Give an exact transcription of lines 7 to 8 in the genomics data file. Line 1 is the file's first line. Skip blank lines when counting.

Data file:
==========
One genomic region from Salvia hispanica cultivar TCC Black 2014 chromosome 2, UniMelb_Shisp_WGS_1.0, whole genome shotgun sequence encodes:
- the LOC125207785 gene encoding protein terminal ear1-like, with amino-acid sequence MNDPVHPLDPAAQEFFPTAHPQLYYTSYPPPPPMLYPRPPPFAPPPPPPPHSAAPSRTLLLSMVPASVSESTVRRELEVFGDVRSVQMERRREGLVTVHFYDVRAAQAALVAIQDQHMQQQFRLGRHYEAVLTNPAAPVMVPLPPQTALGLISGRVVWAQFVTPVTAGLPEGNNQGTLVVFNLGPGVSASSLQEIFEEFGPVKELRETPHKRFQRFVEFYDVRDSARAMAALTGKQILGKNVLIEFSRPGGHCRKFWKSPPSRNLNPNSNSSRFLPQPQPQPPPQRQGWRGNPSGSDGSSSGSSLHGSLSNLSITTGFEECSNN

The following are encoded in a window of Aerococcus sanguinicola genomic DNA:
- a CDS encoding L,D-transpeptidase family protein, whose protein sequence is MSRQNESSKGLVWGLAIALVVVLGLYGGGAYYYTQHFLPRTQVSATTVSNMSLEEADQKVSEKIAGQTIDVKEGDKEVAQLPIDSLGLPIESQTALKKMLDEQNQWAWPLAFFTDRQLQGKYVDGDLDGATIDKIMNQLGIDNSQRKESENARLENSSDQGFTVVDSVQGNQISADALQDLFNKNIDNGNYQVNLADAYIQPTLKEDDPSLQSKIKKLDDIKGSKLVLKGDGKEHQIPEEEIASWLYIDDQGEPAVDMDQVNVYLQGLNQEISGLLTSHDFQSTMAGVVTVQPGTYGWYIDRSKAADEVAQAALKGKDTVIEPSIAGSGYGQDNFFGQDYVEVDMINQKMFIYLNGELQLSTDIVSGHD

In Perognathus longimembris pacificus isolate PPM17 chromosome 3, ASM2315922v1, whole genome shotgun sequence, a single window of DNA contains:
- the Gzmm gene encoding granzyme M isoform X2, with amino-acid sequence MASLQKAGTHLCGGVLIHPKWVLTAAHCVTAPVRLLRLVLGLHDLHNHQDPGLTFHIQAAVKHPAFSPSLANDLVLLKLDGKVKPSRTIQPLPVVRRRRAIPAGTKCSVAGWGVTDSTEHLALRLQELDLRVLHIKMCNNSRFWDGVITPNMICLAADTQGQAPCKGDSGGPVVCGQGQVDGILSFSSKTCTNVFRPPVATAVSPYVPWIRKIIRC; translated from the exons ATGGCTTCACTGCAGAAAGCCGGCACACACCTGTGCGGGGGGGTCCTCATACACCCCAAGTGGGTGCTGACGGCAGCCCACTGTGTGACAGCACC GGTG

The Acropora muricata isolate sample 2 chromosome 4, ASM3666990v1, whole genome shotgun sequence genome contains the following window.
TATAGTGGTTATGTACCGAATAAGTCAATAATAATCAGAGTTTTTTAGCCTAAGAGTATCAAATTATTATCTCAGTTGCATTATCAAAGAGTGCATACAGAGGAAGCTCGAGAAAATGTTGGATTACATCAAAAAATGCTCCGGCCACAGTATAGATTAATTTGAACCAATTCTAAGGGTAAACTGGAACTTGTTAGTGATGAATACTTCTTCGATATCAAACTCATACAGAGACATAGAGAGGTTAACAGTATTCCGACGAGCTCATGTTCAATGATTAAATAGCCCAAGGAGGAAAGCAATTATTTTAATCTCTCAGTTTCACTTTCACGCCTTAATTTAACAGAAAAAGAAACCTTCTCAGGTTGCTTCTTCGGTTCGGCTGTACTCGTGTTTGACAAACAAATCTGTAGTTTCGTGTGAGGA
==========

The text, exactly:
The Acropora muricata isolate sample 2 chromosome 4, ASM3666990v1, whole genome shotgun sequence genome contains the following window.
TATAGTGGTTATGTACCGAATAAGTCAATAATAATCAGAGTTTTTTAGCCTAAGAGTATCAAATTATTATCTCAGTTGCATTATCAAAGAGTGCATACAGAGGAAGCTCGAGAAAATGTTGGATTACATCAAAAAATGCTCCGGCCACAGTATAGATTAATTTGAACCAATTCTAAGGGTAAACTGGAACTTGTTAGTGATGAATACTTCTTCGATATCAAACTCATACAGAGACATAGAGAGGTTAACAGTATTCCGACGAGCTCATGTTCAATGATTAAATAGCCCAAGGAGGAAAGCAATTATTTTAATCTCTCAGTTTCACTTTCACGCCTTAATTTAACAGAAAAAGAAACCTTCTCAGGTTGCTTCTTCGGTTCGGCTGTACTCGTGTTTGACAAACAAATCTGTAGTTTCGTGTGAGGA